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Dynamic feedbacks among tree functional traits, termite populations and deadwood turnover

Citation

Guo, Chao et al. (2021), Dynamic feedbacks among tree functional traits, termite populations and deadwood turnover, Dryad, Dataset, https://doi.org/10.5061/dryad.wpzgmsbm6

Abstract

1. Changes in the composition of plant functional traits may affect ecosystem processes through influencing trophic interactions. Bottom-up control by plant species through food availability to animals may vary with time. However, such dynamics and their consequences for deadwood turnover are poorly known for detrital food webs.

2. We introduce a dynamic conceptual model of the feedback of (deadwood-feeding) termite populations, tree functional traits and deadwood decomposition. We hypothesized that tree functional diversity (in terms of a wood resource economic spectrum, WES) supports the sustenance of termite populations via complementary food supplied through time, as deadwood varies in traits both initially between species and because of different decomposition rates. Simultaneously, the consumption of deadwood by termites was hypothesized to sustain deadwood turnover in a functionally diverse forest by the same temporal mechanism of changing wood quality of multiple species over time.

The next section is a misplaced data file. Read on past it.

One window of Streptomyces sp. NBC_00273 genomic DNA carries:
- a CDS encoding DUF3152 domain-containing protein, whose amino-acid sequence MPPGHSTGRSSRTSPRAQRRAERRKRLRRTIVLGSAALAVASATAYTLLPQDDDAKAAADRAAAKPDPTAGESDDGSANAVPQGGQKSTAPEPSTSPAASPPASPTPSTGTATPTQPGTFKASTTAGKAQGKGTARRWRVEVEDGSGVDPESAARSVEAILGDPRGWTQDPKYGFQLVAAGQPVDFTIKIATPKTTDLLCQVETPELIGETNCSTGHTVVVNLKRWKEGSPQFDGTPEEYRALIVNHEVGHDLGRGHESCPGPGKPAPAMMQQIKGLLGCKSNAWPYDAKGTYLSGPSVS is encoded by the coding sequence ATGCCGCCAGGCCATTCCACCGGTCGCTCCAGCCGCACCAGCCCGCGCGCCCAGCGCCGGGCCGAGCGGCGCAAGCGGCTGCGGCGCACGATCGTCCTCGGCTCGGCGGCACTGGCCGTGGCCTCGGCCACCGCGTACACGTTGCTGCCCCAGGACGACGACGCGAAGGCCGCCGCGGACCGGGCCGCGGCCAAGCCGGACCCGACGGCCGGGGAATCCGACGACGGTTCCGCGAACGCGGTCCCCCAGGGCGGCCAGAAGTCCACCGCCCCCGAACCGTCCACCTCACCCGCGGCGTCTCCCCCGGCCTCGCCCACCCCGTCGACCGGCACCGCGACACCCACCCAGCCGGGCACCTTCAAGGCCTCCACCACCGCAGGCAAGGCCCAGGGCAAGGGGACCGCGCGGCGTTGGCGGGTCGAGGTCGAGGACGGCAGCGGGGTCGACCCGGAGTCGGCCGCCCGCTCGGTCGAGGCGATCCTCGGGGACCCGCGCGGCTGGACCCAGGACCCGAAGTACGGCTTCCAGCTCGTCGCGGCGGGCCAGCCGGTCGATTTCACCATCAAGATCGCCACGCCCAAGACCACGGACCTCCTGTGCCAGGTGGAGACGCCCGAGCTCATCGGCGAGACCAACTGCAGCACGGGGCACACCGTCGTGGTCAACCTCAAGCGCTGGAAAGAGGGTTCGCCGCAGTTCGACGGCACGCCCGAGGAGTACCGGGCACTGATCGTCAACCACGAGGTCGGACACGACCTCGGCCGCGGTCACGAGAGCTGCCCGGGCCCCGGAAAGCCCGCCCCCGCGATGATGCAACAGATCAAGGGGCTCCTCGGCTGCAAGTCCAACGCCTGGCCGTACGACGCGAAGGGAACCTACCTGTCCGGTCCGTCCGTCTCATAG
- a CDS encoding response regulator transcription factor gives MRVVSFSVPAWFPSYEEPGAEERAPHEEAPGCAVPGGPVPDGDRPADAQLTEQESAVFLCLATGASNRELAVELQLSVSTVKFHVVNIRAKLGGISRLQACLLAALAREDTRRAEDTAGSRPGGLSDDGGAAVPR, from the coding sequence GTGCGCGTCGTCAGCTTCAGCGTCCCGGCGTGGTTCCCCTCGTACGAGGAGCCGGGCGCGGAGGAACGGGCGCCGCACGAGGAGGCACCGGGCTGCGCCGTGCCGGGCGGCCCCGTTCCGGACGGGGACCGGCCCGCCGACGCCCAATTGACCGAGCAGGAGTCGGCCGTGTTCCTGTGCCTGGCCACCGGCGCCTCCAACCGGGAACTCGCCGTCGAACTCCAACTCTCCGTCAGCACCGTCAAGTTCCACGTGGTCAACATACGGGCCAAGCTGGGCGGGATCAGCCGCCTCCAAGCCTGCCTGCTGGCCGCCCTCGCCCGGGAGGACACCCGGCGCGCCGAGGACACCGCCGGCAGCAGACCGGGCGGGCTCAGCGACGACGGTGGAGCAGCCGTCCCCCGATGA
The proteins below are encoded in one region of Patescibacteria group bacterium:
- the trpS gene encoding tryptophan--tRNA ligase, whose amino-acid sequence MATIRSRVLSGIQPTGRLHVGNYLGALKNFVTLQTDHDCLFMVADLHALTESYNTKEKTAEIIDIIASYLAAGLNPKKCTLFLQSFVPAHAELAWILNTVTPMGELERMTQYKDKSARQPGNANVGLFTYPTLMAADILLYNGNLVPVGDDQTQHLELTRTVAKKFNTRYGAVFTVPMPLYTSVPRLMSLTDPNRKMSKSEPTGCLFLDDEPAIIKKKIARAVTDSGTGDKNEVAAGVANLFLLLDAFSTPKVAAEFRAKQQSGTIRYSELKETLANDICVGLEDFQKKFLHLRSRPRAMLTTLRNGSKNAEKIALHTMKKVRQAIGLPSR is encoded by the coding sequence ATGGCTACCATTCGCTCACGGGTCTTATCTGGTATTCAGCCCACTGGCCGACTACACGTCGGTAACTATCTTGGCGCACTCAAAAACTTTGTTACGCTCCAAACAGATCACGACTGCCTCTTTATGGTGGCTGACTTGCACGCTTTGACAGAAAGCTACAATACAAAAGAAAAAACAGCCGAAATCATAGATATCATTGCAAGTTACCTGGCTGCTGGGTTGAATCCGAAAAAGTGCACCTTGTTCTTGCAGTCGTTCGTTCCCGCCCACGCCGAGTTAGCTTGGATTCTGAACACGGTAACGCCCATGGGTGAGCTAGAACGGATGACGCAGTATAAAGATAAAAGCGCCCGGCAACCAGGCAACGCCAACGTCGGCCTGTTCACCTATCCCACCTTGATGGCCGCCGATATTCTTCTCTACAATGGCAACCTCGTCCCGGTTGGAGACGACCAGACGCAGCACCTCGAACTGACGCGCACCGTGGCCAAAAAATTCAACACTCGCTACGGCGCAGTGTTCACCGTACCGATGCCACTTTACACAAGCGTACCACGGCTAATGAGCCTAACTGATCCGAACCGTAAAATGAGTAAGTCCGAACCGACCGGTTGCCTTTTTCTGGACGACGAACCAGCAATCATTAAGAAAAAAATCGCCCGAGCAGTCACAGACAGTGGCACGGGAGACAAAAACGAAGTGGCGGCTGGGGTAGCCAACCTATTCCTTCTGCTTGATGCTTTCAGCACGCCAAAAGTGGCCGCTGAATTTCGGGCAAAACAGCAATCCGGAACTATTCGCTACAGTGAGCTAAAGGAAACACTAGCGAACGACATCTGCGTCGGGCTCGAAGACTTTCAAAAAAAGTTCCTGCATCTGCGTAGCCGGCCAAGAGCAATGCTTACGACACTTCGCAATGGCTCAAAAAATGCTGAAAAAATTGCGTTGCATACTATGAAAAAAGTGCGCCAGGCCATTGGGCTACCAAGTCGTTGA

3. We tested our hypothesis through an 18-month termite-exclusion decomposition experiment by incubating coarse (i.e., 5 cm diameter) deadwood of 34 woody species in two subtropical forests in East China. One site still sustained a healthy population of pangolins as the keystone termite predator, while another had lost its pangolins due to hunting and illegal wildlife trade.

4. The results supported our hypothesis: in the first 12 months, termites amplified the positive linear relationship between % wood mass loss and initial wood quality (WES). In contrast, between 12 and 18 months, termite-mediated consumption, and associated wood mass loss, showed a humpback relation with the initial WES. This shift in termite preference of deadwood species along the WES indicated complementary food availability to termites through time.

5. Synthesis. Our findings imply that tree functional composition, through variation in deadwood quality through decomposition time, can help to sustain termite populations and thereby forest carbon turnover. Future studies need to test whether and how our conceptual model may apply to other detrital systems and food webs. In general, food web research would benefit from a stronger focus on temporal patterns for better understanding the interactions of basal resource functional traits and consumers on ecosystem functions.

Methods

The data was from field wood decmposition experiment, litter-bags were harvested after 6 months (July 2018), 12 months (Dec. 2018) and 18 months (July 2019).

Funding

National Natural Science Foundation of China, Award: 32030068

National Natural Science Foundation of China, Award: 31770467